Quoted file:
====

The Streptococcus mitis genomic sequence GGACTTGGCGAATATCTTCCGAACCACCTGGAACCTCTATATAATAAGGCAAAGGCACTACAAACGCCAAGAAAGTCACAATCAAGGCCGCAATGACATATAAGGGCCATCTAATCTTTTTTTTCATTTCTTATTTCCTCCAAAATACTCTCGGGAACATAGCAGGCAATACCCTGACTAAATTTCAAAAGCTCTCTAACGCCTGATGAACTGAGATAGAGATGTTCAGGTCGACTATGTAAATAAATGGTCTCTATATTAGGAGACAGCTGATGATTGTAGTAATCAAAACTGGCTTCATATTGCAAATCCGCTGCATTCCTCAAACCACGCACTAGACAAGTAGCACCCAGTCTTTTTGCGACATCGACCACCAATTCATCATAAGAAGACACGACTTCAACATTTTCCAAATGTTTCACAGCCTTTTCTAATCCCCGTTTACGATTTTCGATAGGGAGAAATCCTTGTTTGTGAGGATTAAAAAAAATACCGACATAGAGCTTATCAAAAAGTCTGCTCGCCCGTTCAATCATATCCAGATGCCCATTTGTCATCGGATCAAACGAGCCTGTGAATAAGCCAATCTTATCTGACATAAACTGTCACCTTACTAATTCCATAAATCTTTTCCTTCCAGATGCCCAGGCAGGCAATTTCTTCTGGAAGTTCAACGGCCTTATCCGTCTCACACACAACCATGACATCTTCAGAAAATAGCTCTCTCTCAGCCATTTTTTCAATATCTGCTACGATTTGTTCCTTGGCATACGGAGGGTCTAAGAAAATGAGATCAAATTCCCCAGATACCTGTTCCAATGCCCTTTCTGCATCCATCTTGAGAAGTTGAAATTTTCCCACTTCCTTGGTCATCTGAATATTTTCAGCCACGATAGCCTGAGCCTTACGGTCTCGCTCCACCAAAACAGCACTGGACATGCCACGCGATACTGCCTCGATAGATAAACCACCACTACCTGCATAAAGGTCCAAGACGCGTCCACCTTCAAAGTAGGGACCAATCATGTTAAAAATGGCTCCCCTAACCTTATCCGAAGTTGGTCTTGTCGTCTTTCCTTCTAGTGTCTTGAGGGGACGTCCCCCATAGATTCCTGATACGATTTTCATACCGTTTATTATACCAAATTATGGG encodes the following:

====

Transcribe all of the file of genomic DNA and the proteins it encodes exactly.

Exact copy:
The Streptococcus mitis genomic sequence GGACTTGGCGAATATCTTCCGAACCACCTGGAACCTCTATATAATAAGGCAAAGGCACTACAAACGCCAAGAAAGTCACAATCAAGGCCGCAATGACATATAAGGGCCATCTAATCTTTTTTTTCATTTCTTATTTCCTCCAAAATACTCTCGGGAACATAGCAGGCAATACCCTGACTAAATTTCAAAAGCTCTCTAACGCCTGATGAACTGAGATAGAGATGTTCAGGTCGACTATGTAAATAAATGGTCTCTATATTAGGAGACAGCTGATGATTGTAGTAATCAAAACTGGCTTCATATTGCAAATCCGCTGCATTCCTCAAACCACGCACTAGACAAGTAGCACCCAGTCTTTTTGCGACATCGACCACCAATTCATCATAAGAAGACACGACTTCAACATTTTCCAAATGTTTCACAGCCTTTTCTAATCCCCGTTTACGATTTTCGATAGGGAGAAATCCTTGTTTGTGAGGATTAAAAAAAATACCGACATAGAGCTTATCAAAAAGTCTGCTCGCCCGTTCAATCATATCCAGATGCCCATTTGTCATCGGATCAAACGAGCCTGTGAATAAGCCAATCTTATCTGACATAAACTGTCACCTTACTAATTCCATAAATCTTTTCCTTCCAGATGCCCAGGCAGGCAATTTCTTCTGGAAGTTCAACGGCCTTATCCGTCTCACACACAACCATGACATCTTCAGAAAATAGCTCTCTCTCAGCCATTTTTTCAATATCTGCTACGATTTGTTCCTTGGCATACGGAGGGTCTAAGAAAATGAGATCAAATTCCCCAGATACCTGTTCCAATGCCCTTTCTGCATCCATCTTGAGAAGTTGAAATTTTCCCACTTCCTTGGTCATCTGAATATTTTCAGCCACGATAGCCTGAGCCTTACGGTCTCGCTCCACCAAAACAGCACTGGACATGCCACGCGATACTGCCTCGATAGATAAACCACCACTACCTGCATAAAGGTCCAAGACGCGTCCACCTTCAAAGTAGGGACCAATCATGTTAAAAATGGCTCCCCTAACCTTATCCGAAGTTGGTCTTGTCGTCTTTCCTTCTAGTGTCTTGAGGGGACGTCCCCCATAGATTCCTGATACGATTTTCATACCGTTTATTATACCAAATTATGGG encodes the following: